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"Lei of Green" Revisiting the "Dream"
|Title:||"Lei of Green" Revisiting the "Dream"|
|Issue Date:||Dec 2013|
|Abstract:||The purpose of this project is to design walkable solutions for Honolulu, by overcoming gaps and separations caused by various transportation barriers that create dis-connectivity, with parks, beaches, landmarks, schools and communities. The research focuses on “building upon the shoulders of those who preceded us”. Previous project visions will be used as the foundation to inspire new ideas and designs to solve Honolulu’s “walkability” issues. The original “Lei of Green” design proposal created by the late Mr. Tom Papandrew, proposed design solutions and guidelines that promote walkability, recreation, safety and connectivity within an urban city. This doctorate project will be using Mr. Papandrew’s idea and other past examples of work, related to the “Lei of Green”, to create a stronger foundation of research, to support the design segment of this doctorate project. This study is the outcome of five main areas of research: 1) studies on a previous bike proposal for O‘ahu; 2) LEED – Neighborhood Development Criteria; 3) “The Image of the City” book written by Kevin Lynch; 4) Defining and finding the design criteria and benefits of both, Walkable Communities and Greenways; and 5) an interpretation of select case studies that embody both walkability and greenways. The result of all studies will shape the design benchmarks that will comprise the foundation for the final design proposal, of a sustainable walkable greenway system in Honolulu. This greenway system will be used to connect parks, beaches, landmarks, schools and communities to each other, to promote alternative transportation means, safety, additional tourist attractions, preserve existing green spaces and to instill Hawai‘i “sense of place” and cultural values that make Hawai‘i a unique destination. This research will provide a basic understanding of a walkable greenway design to eliminate gaps and separations within a community that can be used to create a walkable city for Honolulu.|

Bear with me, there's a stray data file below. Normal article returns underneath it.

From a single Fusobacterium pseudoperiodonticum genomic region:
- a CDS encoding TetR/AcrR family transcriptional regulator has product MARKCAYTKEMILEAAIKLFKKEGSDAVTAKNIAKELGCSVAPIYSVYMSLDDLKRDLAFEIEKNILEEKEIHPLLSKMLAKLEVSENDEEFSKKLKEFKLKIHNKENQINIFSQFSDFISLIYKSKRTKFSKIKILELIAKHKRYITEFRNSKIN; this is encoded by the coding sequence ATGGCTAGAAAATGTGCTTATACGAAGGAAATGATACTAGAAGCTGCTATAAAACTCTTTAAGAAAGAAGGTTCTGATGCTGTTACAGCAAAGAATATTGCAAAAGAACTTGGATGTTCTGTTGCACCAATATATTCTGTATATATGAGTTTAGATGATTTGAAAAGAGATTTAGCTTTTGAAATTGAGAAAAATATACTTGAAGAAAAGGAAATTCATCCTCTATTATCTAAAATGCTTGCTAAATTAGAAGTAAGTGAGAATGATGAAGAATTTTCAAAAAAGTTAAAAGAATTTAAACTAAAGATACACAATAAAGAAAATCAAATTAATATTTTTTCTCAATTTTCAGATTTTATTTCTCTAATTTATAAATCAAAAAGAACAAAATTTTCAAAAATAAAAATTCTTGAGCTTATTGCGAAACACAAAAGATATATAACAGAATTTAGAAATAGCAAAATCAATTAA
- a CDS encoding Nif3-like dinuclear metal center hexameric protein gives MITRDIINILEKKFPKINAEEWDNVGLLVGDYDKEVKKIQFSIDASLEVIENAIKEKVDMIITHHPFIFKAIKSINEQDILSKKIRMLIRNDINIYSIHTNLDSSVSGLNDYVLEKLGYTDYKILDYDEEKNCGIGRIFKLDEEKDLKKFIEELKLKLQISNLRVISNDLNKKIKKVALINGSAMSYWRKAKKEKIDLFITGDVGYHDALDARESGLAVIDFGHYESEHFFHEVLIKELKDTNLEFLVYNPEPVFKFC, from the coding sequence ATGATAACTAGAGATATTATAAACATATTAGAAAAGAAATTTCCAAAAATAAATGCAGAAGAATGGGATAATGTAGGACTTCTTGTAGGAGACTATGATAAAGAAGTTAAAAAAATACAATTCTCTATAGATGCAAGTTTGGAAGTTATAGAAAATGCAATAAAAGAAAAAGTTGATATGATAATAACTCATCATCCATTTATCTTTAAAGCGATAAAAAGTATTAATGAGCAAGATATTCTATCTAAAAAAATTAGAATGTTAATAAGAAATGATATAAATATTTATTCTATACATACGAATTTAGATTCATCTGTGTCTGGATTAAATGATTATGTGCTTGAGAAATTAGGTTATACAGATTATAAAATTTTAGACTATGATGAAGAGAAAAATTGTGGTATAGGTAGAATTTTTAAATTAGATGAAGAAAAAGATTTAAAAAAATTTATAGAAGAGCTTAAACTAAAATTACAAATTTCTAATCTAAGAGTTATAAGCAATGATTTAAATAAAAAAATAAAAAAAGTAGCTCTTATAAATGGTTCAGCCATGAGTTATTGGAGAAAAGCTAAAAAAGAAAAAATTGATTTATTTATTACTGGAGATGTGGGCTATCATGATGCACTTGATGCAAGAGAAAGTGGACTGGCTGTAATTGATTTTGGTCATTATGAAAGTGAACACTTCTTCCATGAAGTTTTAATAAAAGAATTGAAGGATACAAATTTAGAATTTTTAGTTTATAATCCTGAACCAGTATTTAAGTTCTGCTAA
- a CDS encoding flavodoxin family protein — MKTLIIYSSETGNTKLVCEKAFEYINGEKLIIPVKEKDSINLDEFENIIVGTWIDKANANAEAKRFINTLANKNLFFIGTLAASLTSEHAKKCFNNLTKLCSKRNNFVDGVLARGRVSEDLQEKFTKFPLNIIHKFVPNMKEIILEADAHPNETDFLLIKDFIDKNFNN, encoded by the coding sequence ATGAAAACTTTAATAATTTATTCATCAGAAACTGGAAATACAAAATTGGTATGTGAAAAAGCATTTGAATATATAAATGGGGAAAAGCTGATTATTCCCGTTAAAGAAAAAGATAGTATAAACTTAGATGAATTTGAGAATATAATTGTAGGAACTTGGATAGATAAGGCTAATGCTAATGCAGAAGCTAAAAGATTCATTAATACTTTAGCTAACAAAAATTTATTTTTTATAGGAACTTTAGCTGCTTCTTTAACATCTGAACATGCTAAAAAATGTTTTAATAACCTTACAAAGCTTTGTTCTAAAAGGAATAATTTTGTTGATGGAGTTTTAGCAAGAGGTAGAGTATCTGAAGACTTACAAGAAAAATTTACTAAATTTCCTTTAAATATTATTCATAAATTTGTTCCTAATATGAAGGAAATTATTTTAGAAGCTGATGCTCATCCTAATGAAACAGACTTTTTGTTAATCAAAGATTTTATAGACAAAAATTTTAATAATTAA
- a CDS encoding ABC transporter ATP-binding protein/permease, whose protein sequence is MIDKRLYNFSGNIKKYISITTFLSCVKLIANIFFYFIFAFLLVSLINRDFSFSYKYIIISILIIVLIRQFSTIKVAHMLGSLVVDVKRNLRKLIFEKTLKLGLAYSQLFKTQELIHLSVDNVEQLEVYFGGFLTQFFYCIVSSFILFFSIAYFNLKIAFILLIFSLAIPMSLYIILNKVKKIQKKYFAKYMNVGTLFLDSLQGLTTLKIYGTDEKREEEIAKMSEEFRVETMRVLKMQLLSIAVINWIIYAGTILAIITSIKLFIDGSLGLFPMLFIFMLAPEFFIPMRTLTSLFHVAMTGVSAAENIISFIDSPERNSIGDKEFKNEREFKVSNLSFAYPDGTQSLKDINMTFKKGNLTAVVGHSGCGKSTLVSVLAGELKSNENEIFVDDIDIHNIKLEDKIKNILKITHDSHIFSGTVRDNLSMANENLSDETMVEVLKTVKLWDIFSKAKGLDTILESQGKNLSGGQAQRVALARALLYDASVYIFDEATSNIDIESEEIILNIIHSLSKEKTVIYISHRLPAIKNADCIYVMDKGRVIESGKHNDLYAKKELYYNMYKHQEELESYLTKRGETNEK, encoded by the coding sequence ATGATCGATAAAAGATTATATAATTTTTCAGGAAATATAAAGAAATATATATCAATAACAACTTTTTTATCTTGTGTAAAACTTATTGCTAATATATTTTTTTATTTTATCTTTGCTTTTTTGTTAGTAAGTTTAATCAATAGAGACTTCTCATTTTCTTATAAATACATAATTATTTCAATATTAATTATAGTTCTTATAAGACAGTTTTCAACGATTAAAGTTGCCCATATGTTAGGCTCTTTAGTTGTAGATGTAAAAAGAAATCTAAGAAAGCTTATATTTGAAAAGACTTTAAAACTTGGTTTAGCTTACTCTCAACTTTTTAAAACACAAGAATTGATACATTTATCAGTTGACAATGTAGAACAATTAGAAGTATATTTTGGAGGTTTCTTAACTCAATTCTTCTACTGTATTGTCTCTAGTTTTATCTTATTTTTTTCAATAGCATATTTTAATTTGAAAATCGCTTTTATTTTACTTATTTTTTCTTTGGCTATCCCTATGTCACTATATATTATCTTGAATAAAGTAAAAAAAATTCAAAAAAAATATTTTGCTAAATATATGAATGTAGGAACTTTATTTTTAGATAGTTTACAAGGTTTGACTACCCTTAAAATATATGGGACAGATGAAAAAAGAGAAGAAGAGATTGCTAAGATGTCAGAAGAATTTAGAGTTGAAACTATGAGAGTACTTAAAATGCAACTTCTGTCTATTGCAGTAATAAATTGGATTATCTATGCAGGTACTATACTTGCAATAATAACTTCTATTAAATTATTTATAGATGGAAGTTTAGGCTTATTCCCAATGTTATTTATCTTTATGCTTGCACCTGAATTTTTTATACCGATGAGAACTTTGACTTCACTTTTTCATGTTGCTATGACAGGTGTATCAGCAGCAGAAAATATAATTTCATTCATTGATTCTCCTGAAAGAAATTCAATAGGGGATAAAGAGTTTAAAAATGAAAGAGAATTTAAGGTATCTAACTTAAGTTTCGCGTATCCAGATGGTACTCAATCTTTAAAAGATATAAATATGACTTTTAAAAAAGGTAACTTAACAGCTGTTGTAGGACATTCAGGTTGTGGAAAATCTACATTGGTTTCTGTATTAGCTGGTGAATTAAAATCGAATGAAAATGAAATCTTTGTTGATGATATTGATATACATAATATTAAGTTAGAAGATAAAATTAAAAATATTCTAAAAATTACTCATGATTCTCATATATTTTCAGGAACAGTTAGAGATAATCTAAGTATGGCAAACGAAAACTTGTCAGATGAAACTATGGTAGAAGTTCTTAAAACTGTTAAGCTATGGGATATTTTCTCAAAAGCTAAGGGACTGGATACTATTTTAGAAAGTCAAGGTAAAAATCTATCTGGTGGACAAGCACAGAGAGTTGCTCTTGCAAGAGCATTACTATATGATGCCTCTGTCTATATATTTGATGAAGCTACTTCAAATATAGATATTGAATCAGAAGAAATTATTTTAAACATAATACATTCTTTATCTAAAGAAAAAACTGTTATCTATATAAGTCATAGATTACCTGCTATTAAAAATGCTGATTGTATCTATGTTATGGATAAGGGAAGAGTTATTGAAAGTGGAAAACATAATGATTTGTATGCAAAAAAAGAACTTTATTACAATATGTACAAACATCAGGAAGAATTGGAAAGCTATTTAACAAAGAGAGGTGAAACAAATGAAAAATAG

|Appears in Collections:||2013|
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